It may already be February, but that doesn't mean it's too late for New Years Resolutions. Get the ball rolling now, and by this time next year you might very well have achieved that far away goal!
If you're starting a new 3D project this year, you'll need this pick of the best 3D modelling software.
Now: Start that personal project
Vigil Games, the team behind the Darksiders franchise, closed suddenly in 2013. But former employee Paul Richards had an idea: the concept artist wanted the old Vigil team to create an ambitious new video game, Substrata. They knew the game would never be released, so they did it for fun, and Paul encourages you to do the same.
"The world is replete with beauty and works of art that reflect it. And, still, something is missing. Something you'd die to have, but which, until this glorious moment, you've been deprived of.
"Your unconscious self has always known what that is. Satiate it, and let the rest be damned. Don't make something so casual as a "project". Make an imperative. If you don't scratch this itch, who will?" See more of Subtrata's rich art here.
April: Find an audience
Noah Bradley says there are just two things you need to do to have a successful career in concept art and illustration: "You have to make amazing work. And then you have to show it to people. A lot of focus is put on the former, but many forget about the latter."
The US artist, whose online Art Camp promises to "show you how to be a better artist," has the following advice for finding your audience: "Put out your work on every social media site you can imagine. Every art website. You never know who's going to see your work and where they're gonna see it. Stop browsing content, and put out some content of your own."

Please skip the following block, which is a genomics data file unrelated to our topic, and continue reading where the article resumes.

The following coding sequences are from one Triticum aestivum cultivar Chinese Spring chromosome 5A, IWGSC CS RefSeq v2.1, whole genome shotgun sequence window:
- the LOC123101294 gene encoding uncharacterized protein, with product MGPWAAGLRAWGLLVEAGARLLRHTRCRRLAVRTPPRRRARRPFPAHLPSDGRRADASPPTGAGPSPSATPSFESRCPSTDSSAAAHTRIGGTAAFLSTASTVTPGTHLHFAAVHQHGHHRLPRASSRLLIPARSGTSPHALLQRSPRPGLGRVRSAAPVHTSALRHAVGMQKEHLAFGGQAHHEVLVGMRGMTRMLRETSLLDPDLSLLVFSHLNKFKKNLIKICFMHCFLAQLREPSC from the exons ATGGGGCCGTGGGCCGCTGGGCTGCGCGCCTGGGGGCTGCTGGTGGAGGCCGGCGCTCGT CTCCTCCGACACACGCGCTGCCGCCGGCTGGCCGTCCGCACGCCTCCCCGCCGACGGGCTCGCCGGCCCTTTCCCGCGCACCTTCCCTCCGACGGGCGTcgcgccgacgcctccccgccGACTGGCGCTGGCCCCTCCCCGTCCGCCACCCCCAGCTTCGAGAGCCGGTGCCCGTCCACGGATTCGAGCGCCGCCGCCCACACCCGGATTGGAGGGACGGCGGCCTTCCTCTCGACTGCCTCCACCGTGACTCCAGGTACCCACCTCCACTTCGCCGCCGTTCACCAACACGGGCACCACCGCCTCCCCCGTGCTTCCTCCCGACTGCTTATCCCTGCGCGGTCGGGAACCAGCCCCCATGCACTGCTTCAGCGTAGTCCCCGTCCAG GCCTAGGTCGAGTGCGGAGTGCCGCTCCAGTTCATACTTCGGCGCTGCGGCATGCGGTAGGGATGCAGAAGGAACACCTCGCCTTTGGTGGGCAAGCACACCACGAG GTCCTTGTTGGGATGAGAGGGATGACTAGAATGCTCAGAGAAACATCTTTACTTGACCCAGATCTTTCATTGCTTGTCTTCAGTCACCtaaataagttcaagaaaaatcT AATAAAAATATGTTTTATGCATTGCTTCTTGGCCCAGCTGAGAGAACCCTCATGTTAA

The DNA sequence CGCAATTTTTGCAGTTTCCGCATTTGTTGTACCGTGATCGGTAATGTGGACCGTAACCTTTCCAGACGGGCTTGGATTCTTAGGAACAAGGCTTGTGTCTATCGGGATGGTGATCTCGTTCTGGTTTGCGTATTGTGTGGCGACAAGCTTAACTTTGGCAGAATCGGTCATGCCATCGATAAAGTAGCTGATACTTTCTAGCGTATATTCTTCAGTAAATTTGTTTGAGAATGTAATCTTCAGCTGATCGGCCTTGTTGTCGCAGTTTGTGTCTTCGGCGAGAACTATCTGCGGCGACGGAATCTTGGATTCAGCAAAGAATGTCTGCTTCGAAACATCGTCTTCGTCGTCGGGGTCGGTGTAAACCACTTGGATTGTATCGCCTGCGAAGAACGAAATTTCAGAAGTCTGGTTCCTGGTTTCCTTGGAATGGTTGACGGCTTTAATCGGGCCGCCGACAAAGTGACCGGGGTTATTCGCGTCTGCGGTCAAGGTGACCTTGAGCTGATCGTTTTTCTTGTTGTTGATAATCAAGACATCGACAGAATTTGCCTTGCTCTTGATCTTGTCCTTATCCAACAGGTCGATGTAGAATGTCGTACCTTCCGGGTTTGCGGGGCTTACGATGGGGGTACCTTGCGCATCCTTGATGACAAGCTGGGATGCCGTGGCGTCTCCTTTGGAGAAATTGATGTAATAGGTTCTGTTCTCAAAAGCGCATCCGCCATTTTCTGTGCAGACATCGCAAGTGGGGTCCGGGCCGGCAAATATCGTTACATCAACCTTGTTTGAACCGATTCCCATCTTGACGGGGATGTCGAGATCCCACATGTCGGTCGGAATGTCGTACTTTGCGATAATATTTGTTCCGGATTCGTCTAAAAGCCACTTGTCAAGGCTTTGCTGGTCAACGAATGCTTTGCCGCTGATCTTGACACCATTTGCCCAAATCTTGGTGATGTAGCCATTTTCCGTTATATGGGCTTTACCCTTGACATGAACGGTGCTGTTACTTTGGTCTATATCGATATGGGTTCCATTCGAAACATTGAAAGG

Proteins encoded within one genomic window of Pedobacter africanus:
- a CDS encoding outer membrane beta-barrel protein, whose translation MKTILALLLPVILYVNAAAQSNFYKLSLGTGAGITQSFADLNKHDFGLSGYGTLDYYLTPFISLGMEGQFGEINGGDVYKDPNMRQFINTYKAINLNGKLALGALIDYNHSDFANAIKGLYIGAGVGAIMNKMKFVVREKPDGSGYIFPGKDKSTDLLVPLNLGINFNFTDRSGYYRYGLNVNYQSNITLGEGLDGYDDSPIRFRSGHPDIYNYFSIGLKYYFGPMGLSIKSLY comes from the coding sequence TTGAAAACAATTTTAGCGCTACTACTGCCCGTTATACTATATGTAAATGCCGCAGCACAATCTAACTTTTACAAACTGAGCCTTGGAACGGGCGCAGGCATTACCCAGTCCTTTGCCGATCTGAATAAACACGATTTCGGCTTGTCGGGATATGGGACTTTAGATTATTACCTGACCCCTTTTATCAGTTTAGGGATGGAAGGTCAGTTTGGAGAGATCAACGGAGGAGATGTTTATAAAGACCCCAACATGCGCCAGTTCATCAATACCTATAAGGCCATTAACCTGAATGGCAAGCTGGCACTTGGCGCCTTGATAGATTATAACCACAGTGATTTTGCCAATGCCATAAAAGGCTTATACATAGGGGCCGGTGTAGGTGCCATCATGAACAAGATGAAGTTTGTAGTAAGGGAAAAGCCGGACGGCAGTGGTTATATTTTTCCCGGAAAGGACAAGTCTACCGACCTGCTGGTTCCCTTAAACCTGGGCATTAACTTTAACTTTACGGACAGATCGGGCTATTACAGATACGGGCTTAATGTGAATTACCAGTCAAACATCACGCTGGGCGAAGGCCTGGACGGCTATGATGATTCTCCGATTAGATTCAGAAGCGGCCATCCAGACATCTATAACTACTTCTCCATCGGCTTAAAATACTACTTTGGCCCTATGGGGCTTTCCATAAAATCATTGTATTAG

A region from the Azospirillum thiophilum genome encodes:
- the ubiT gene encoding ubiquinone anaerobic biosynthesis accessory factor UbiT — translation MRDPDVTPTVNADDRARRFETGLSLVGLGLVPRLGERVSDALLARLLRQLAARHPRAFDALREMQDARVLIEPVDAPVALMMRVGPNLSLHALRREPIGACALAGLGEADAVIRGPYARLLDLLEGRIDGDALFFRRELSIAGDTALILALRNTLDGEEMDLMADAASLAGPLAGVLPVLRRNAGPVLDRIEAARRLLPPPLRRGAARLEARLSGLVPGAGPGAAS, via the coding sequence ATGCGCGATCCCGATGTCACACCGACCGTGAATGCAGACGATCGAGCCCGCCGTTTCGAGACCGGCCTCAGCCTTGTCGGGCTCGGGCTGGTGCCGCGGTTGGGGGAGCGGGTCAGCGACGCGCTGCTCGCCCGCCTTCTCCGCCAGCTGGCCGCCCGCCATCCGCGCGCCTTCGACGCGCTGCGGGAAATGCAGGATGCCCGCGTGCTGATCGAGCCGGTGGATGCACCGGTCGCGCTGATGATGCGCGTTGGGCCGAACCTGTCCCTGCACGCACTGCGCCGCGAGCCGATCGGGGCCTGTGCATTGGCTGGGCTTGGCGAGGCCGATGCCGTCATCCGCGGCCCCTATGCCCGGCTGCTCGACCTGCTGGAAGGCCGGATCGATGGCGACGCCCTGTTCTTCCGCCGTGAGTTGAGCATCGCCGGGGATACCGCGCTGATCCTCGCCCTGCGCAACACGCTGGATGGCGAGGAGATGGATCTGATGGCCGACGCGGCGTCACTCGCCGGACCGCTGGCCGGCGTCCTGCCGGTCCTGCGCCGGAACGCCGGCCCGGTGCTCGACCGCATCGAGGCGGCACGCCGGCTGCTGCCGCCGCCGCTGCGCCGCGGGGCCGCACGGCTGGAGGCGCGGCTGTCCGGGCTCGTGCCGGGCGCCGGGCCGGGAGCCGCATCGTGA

May: Try something new
Back in 2007, Mark Roosien tried SketchUp. The Dutchman was so impressed with the 3D modelling software, he jumped full-time from traditional to digital media and built a successful career as a freelance concept artist.
"A good friend of mine persuaded me to give SketchUp a try," he says, "and I've been in love with the program ever since. It truly helped me develop my skills.
Try it out yourself in 2015 and discover how it will aid your development as an artist. SketchUp will help you in your traditional work, for example, by setting up perspectives in record time. More importantly, though, it'll provide you with an entirely new, fresh-smelling 3D canvas. Explore new possibilities." You can download a free version of SketchUp here.
June: Improve your self-promo
You've created cool art. You've found an audience. How do you build on that? Thomas Babbey advises sharing WIPS as well as finished pieces: "It helps people notice your work online," the US artist says. "Art enthusiasts like to see what's behind the curtain. Showing them your process can help make a connection with followers who are looking to achieve the same results you achieve."
Thomas teaches at and helps promotes Watts Atelier of the Arts in California. "Going beyond internet and social media, I'd recommend attending conventions, both as an exhibitor and an attendee. You'll get to know the people working in your industry, and they'll get to know you.
"Art directors are always looking at the calibre of your work, but they also want to get to know you as a person. They need to know if you're someone they click with, and someone who seems consistent and reliable." Learn more about what art courses Watts organises via the website.